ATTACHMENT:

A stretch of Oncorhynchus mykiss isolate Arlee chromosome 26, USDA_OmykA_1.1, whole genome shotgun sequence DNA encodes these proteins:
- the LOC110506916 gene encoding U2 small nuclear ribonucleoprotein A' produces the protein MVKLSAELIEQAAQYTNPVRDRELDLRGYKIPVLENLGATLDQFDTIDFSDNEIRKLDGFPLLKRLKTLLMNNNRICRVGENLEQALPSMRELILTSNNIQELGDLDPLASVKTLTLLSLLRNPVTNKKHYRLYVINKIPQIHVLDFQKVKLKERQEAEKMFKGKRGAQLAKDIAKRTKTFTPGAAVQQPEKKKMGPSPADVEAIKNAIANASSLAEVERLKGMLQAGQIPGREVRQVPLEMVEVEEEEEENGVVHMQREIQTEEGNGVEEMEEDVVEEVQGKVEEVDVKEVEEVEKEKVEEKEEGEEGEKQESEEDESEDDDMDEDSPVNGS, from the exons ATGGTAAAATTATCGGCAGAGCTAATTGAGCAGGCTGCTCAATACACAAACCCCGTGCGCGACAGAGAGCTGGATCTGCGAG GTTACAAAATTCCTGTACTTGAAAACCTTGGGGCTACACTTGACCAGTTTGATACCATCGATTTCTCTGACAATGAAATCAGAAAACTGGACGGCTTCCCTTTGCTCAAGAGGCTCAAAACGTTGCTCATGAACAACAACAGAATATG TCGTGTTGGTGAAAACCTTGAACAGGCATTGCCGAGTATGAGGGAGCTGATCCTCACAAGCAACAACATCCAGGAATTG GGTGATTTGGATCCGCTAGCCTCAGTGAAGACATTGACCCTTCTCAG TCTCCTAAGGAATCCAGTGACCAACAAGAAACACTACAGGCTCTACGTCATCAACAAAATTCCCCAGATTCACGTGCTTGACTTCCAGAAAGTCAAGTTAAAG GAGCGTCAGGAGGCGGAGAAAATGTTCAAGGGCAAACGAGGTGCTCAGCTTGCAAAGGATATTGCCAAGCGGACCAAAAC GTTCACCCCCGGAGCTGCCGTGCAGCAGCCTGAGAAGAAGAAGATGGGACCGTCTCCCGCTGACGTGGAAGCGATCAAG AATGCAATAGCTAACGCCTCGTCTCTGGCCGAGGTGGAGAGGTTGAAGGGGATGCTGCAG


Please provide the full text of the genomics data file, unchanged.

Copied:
A stretch of Oncorhynchus mykiss isolate Arlee chromosome 26, USDA_OmykA_1.1, whole genome shotgun sequence DNA encodes these proteins:
- the LOC110506916 gene encoding U2 small nuclear ribonucleoprotein A' produces the protein MVKLSAELIEQAAQYTNPVRDRELDLRGYKIPVLENLGATLDQFDTIDFSDNEIRKLDGFPLLKRLKTLLMNNNRICRVGENLEQALPSMRELILTSNNIQELGDLDPLASVKTLTLLSLLRNPVTNKKHYRLYVINKIPQIHVLDFQKVKLKERQEAEKMFKGKRGAQLAKDIAKRTKTFTPGAAVQQPEKKKMGPSPADVEAIKNAIANASSLAEVERLKGMLQAGQIPGREVRQVPLEMVEVEEEEEENGVVHMQREIQTEEGNGVEEMEEDVVEEVQGKVEEVDVKEVEEVEKEKVEEKEEGEEGEKQESEEDESEDDDMDEDSPVNGS, from the exons ATGGTAAAATTATCGGCAGAGCTAATTGAGCAGGCTGCTCAATACACAAACCCCGTGCGCGACAGAGAGCTGGATCTGCGAG GTTACAAAATTCCTGTACTTGAAAACCTTGGGGCTACACTTGACCAGTTTGATACCATCGATTTCTCTGACAATGAAATCAGAAAACTGGACGGCTTCCCTTTGCTCAAGAGGCTCAAAACGTTGCTCATGAACAACAACAGAATATG TCGTGTTGGTGAAAACCTTGAACAGGCATTGCCGAGTATGAGGGAGCTGATCCTCACAAGCAACAACATCCAGGAATTG GGTGATTTGGATCCGCTAGCCTCAGTGAAGACATTGACCCTTCTCAG TCTCCTAAGGAATCCAGTGACCAACAAGAAACACTACAGGCTCTACGTCATCAACAAAATTCCCCAGATTCACGTGCTTGACTTCCAGAAAGTCAAGTTAAAG GAGCGTCAGGAGGCGGAGAAAATGTTCAAGGGCAAACGAGGTGCTCAGCTTGCAAAGGATATTGCCAAGCGGACCAAAAC GTTCACCCCCGGAGCTGCCGTGCAGCAGCCTGAGAAGAAGAAGATGGGACCGTCTCCCGCTGACGTGGAAGCGATCAAG AATGCAATAGCTAACGCCTCGTCTCTGGCCGAGGTGGAGAGGTTGAAGGGGATGCTGCAG